From ESA Chronicles From Concordia: “Far from any road”


European Space Agency
From ESA Chronicles From Concordia

ESA Concordia Sunrise Sunrise

7 February 2020
LAYLAN

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The last flight out. Credits: ESA/IPEV/PNRA–S. Thoolen

‘The Sun starts slowly moving toward the horizon
And the colours begin to change
And when the last airplane leaves, nobody really knows what to think.’

ESA-sponsored medical doctor Stijn Thoolen reflects on the end of the summer campaign at Concordia research station, marked by the departure of the last airplane for the next nine months.

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Concordia research station. Credits: ESA/IPEV/PNRA–S. Thoolen

A collaboration between the French Polar Institute and the Italian Antarctic programme, Concordia is one of only three bases that is inhabited all year long. Concordia is located at the mountain plateau called Dome C in Antarctica.

The four-month summer season is a busy period at Concordia, hosting around 70 researchers in various disciplines like meteorology, glaciology and astronomy. The Sun never sets, the bustling station is restocked, and the atmosphere is festive.

Now that the last flight out of Antarctica has departed, Concordia station is reduced to the core group of 12.

Dr. Stijn and co will spend the next nine months weathering some harsh conditions. As well as offering around nine months of complete isolation, Concordia’s location at 3233 m altitude means the crew experience chronic hypobaric hypoxia – lack of oxygen in the brain.

During the Antarctic winter, the crew also endure four months of complete darkness: the sun disappears from May and is not seen again until late August.

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See you in 9 months. Credits: ESA/IPEV/PNRA–S. Thoolen

Temperatures can drop to –80°C in the winter, with a yearly average of –50°C.

As a station set in Earth’s harshest space, Concordia is an ideal stand-in for studying the human psychological and physiological effects of extreme cold, isolation and darkness.

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Nobody really knows what to think. Credits: ESA/IPEV/PNRA–S. Thoolen

Stijn will run experiments, coordinated by ESA and Concordia partners, that research how these conditions affect humans.

Read his previous blog post on coming to Concordia and stay tuned for more on life and science from the farthest reaches of Earth.

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Antarctic state of mind. Credits: ESA/IPEV/PNRA–S. Thoolen

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ESA Concordia Base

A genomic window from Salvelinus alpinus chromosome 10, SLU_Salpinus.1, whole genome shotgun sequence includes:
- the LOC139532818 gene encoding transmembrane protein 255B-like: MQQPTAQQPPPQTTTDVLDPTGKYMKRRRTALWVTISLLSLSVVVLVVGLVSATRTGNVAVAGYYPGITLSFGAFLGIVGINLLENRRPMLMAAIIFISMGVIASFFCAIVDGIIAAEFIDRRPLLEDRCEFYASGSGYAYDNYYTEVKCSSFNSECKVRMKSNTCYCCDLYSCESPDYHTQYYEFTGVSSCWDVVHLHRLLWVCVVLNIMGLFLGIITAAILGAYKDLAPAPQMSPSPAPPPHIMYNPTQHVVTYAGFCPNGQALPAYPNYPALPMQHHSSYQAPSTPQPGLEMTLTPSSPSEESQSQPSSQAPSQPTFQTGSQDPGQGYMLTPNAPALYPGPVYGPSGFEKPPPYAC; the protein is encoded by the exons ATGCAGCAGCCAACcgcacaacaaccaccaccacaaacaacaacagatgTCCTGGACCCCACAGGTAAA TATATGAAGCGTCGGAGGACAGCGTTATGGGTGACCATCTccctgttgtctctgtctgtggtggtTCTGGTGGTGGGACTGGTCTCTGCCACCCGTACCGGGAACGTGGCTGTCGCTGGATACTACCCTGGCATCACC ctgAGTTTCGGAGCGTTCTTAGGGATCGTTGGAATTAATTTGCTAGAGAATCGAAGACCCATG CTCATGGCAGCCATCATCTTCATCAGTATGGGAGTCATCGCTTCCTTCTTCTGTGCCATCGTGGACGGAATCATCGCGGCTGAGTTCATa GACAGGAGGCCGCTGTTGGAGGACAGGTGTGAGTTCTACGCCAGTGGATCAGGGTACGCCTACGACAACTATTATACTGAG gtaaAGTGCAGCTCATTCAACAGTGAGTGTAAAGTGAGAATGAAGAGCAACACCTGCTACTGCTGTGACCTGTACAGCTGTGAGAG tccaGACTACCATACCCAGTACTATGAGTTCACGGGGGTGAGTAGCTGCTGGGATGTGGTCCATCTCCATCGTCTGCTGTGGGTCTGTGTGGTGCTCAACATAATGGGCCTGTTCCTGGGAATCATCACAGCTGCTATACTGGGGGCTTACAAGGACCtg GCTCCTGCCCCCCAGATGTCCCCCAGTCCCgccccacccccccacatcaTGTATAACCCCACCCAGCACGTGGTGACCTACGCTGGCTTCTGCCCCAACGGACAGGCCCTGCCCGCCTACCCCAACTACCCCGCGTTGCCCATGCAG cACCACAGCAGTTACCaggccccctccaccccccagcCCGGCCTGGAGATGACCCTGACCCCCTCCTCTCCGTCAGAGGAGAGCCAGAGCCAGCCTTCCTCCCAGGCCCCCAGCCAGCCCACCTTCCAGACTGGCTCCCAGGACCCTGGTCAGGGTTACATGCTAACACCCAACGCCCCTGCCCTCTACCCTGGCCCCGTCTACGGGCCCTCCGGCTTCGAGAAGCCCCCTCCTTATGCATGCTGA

Concordia research station in Antarctica is located on a plateau 3200 m above sea level. A place of extremes, temperatures can drop to –80°C in the winter, with a yearly average temperature of –50°C.

As Concordia lies at the very southern tip of Earth, the Sun does not rise above the horizon in the winter and does not set in the summer. The crew must live without sunlight for four months of the year.

The altitude and location mean that the air in Concordia is very thin and holds less oxygen. Venturing outside the base requires wearing layers of clothes and limits the time spent outdoors.

During the harsh winter no outside help can be flown in or reach the base over land – the crew have to solve any problems on their own.

In addition, Concordia sits in the largest desert in the world. The air is extremely dry, so the crew suffer from continuously chapped lips and irritated eyes.

No animals can survive in this region – even bacteria find it hard coping with the extreme temperatures. The nearest human beings are stationed some 600 km away at the Russian Vostok base, making Concordia more remote than the International Space Station.

In the great open landscape covered in darkness, colours, smells and sounds are almost non-existent, adding to the sense of loneliness.

The isolation and sensory deprivation can wreak havoc on crewmembers’ biological clock, making it hard to get a good night’s sleep.

Despite all these hardships, up to 16 people spend around a year at a time living in Concordia in the name of science. Far removed from civilisation, the white world of Antarctica offers researchers the opportunity to collect data and experiment like no other place on Earth.

The base is so unlike anything found elsewhere in the world that ESA participates in the Italian-French base to research future missions to other planets, using the base as a model for extraterrestrial planets.

The European Space Agency (ESA), established in 1975, is an intergovernmental organization dedicated to the exploration of space, currently with 19 member states. Headquartered in Paris, ESA has a staff of more than 2,000. ESA’s space flight program includes human spaceflight, mainly through the participation in the International Space Station program, the launch and operations of unmanned exploration missions to other planets and the Moon, Earth observation, science, telecommunication as well as maintaining a major spaceport, the Guiana Space Centre at Kourou, French Guiana, and designing launch vehicles. ESA science missions are based at ESTEC in Noordwijk, Netherlands, Earth Observation missions at ESRIN in Frascati, Italy, ESA Mission Control (ESOC) is in Darmstadt, Germany, the European Astronaut Centre (EAC) that trains astronauts for future missions is situated in Cologne, Germany, and the European Space Astronomy Centre is located in Villanueva de la Cañada, Spain.